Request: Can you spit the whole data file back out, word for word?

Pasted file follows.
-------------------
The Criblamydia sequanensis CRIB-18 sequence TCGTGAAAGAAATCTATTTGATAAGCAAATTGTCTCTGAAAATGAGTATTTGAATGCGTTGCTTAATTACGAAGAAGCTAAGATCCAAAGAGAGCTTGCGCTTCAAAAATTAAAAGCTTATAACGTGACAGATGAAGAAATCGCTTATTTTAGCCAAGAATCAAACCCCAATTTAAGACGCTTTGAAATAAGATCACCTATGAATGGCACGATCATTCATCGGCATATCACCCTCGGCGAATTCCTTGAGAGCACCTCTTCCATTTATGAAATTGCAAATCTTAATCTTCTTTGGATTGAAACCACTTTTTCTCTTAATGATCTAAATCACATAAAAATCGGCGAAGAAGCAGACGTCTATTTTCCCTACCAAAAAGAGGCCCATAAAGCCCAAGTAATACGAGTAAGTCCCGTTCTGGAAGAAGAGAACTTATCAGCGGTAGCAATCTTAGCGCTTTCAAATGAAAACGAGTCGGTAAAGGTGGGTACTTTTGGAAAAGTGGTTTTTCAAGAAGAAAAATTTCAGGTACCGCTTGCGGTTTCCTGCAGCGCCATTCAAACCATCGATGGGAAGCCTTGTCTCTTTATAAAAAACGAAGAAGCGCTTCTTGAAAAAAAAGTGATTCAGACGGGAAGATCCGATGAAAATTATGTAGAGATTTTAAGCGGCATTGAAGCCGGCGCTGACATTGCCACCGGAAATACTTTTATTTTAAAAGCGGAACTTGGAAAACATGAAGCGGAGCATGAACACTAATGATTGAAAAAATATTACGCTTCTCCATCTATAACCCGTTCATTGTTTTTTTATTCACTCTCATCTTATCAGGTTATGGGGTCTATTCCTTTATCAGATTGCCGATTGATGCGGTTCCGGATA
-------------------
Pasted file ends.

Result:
The Criblamydia sequanensis CRIB-18 sequence TCGTGAAAGAAATCTATTTGATAAGCAAATTGTCTCTGAAAATGAGTATTTGAATGCGTTGCTTAATTACGAAGAAGCTAAGATCCAAAGAGAGCTTGCGCTTCAAAAATTAAAAGCTTATAACGTGACAGATGAAGAAATCGCTTATTTTAGCCAAGAATCAAACCCCAATTTAAGACGCTTTGAAATAAGATCACCTATGAATGGCACGATCATTCATCGGCATATCACCCTCGGCGAATTCCTTGAGAGCACCTCTTCCATTTATGAAATTGCAAATCTTAATCTTCTTTGGATTGAAACCACTTTTTCTCTTAATGATCTAAATCACATAAAAATCGGCGAAGAAGCAGACGTCTATTTTCCCTACCAAAAAGAGGCCCATAAAGCCCAAGTAATACGAGTAAGTCCCGTTCTGGAAGAAGAGAACTTATCAGCGGTAGCAATCTTAGCGCTTTCAAATGAAAACGAGTCGGTAAAGGTGGGTACTTTTGGAAAAGTGGTTTTTCAAGAAGAAAAATTTCAGGTACCGCTTGCGGTTTCCTGCAGCGCCATTCAAACCATCGATGGGAAGCCTTGTCTCTTTATAAAAAACGAAGAAGCGCTTCTTGAAAAAAAAGTGATTCAGACGGGAAGATCCGATGAAAATTATGTAGAGATTTTAAGCGGCATTGAAGCCGGCGCTGACATTGCCACCGGAAATACTTTTATTTTAAAAGCGGAACTTGGAAAACATGAAGCGGAGCATGAACACTAATGATTGAAAAAATATTACGCTTCTCCATCTATAACCCGTTCATTGTTTTTTTATTCACTCTCATCTTATCAGGTTATGGGGTCTATTCCTTTATCAGATTGCCGATTGATGCGGTTCCGGATA